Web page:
PMT 2014-007 by Kenneth L. Gentry, Jr.
In my last blog article I argued that the strong angel in Rev 10 is Christ. He appears several times in Revelation by means of angelomorphism. In this article I will focus on the open book in his hand.
The strong angel (Christ) of Rev. 10 comes down out of heaven holding a little book which was open: “He had in his hand a little book which was open” (Rev 10:2a). Commentators have long debated the identity of this “little book” (biblaridion) and its relationship to the “book” (biblion) of chapter 5. Though many scholars distinguish the two, a significant number hold that the little book in Revelation 10 the scroll taken by the Lamb in Rev. 5.
I believe that the two books of Revelation 5 and 10 are the same. This is significant because the book in Revelation 5 is God’s divorce decree against Israel. Now that decree is fully opened against her. I believe these two books are to be identified for the following reasons:
(1) Revelation’s flow suggests it: the earlier heavenly scenes present the “book” (Rev 5) and only gradually unseal it (Rev 6-8). It would now properly be open at this juncture. Its being open is mentioned twice (10:2, 8), apparently for emphasis.
(2) Previously, in heaven Christ alone could take the book to open it (5:3-8); here Christ descends from heaven holding it open and in his hand (10:2). Thus, in both chapters Christ is in control of the heavenly book(s). In fact, the last time we see it he has it in his hand (5:7-8; 6:1, 3, 5, 7, 9; 8:1).
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(3) Both chapters paint their scenery with the same images: a “strong angel” who cries out loudly (5:2; 10:2), a “lion” (5:5; 10:3); the prominent taking of the book from the heavenly hand (5:7; 10:8-9); and references to heaven, earth, and sea (5:13a; 10:6b) and to God’s eternality (5:13b; 10:6a). This strongly links the two passage.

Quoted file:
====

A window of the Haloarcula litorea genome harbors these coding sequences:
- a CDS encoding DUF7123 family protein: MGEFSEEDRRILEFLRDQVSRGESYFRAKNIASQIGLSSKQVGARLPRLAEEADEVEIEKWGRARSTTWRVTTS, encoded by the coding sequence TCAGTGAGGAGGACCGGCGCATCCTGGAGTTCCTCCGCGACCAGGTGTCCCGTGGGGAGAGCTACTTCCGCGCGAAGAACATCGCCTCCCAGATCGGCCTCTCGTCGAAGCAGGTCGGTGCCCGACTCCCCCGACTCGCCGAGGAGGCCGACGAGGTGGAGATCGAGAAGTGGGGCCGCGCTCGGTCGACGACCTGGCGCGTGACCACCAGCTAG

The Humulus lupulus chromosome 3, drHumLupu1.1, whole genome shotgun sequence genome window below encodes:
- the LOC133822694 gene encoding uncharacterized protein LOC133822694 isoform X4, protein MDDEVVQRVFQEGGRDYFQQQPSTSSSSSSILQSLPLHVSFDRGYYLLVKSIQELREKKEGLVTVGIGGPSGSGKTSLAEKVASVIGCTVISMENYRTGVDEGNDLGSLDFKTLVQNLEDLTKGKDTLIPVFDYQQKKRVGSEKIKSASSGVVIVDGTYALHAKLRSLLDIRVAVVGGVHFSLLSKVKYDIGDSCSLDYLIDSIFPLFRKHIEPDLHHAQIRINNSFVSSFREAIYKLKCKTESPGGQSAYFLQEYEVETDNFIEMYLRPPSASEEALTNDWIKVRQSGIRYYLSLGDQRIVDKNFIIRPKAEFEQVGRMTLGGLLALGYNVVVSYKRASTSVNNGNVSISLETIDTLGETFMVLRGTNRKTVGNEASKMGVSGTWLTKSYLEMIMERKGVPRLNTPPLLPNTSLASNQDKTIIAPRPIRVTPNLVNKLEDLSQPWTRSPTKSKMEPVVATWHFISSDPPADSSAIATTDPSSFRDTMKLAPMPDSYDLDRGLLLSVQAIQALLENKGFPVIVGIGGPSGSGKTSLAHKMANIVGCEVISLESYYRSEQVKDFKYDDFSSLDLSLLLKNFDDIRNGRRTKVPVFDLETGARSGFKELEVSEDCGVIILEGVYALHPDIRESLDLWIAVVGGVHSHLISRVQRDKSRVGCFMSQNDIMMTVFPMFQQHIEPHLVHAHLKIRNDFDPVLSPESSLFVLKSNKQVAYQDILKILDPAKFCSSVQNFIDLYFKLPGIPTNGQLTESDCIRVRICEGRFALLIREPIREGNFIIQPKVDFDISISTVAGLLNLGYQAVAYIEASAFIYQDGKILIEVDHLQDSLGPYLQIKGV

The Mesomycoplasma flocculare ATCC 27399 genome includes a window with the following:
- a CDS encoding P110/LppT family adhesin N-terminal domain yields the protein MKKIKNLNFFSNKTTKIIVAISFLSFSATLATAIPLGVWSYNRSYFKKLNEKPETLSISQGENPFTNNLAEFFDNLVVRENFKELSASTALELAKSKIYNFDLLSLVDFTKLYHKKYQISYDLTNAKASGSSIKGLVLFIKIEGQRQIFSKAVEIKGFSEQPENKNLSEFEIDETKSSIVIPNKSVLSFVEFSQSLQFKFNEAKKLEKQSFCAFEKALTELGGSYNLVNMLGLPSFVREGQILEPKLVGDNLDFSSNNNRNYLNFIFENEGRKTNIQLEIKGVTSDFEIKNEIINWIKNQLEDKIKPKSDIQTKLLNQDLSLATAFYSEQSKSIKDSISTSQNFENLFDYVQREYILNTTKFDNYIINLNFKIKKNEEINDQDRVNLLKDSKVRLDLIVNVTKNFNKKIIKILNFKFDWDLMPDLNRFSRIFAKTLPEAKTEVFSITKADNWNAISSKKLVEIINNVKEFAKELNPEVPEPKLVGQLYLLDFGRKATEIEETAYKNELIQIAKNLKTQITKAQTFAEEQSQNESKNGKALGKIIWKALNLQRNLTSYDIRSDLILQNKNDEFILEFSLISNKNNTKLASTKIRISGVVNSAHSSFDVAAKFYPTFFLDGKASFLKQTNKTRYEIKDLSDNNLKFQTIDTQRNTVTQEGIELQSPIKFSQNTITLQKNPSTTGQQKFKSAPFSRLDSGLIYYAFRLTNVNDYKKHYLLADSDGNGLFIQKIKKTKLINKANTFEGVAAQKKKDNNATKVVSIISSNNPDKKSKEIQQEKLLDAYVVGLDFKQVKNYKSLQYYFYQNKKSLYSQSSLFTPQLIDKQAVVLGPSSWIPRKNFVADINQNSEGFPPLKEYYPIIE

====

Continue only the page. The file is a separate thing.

(4) Both passages make obvious allusion to the narrative in Ezekiel 2–3. Rev 5:1 describes the scroll as written inside and on the back, as does Eze. 2:10, which is unusual for scrolls are not usually written on the backside. Rev. 10:19 John is commanded to eat the scroll which will taste like honey (3:1) and which contains a bitter message for Israel.
By bringing the book of Revelation 5 back into view, we learn of the theological consequences of the opening of that book, i.e., the redemptive-historical results of the judgments upon Israel. In the preceding context John notes that Israel does “not repent” under God’s judgments after the book had already been unsealed (8:1; 9:21-10:1). Nevertheless, the larger purpose of God is not thereby thwarted. As Revelation will ultimately demonstrate, John agrees with Paul: “I say then, they did not stumble so as to fall, did they? May it never be! But by their transgression salvation has come to the Gentiles, to make them jealous” (Ro 11:11).
We will discover in the following verses in this chapter (see the next blog article) and in later chapters (chs. 20-22) that the devastation of Israel in A.D. 70 leads to the full, permanent, and final inclusion of the Gentiles into the kingdom of God. With this judgmental affirmation the debates of Acts 11, 15, and Galatians are dramatically and resoundingly resolved forever: the Gentiles are now numbered among the people of God and are not subject to old covenant ceremonial strictures.
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Sub-title 10 Ways the ACLU is Destroying America